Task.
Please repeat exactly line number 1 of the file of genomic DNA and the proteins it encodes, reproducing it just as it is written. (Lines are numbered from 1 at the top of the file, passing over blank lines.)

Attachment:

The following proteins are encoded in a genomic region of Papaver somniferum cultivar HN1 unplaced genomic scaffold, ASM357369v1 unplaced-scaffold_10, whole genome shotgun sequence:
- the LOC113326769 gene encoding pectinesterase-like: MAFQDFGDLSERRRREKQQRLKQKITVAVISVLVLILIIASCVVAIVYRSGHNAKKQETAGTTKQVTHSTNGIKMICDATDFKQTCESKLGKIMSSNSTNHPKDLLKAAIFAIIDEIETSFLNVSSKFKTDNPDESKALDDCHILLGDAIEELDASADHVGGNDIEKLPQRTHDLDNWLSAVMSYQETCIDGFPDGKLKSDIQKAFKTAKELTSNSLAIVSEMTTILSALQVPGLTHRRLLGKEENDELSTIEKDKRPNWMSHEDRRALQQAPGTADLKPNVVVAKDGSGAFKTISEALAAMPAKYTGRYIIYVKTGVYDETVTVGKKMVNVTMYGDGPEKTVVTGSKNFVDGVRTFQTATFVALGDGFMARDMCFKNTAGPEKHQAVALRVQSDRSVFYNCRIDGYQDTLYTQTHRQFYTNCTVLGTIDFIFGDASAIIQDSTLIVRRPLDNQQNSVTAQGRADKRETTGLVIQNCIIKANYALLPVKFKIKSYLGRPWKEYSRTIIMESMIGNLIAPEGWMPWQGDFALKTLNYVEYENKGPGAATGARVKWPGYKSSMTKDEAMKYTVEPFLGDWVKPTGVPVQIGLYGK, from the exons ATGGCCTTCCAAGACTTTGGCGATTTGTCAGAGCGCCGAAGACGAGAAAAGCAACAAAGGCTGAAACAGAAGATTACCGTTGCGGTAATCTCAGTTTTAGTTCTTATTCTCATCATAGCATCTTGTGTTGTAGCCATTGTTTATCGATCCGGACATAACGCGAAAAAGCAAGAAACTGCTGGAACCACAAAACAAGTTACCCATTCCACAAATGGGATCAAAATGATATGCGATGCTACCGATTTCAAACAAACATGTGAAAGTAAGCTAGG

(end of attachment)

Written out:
The following proteins are encoded in a genomic region of Papaver somniferum cultivar HN1 unplaced genomic scaffold, ASM357369v1 unplaced-scaffold_10, whole genome shotgun sequence: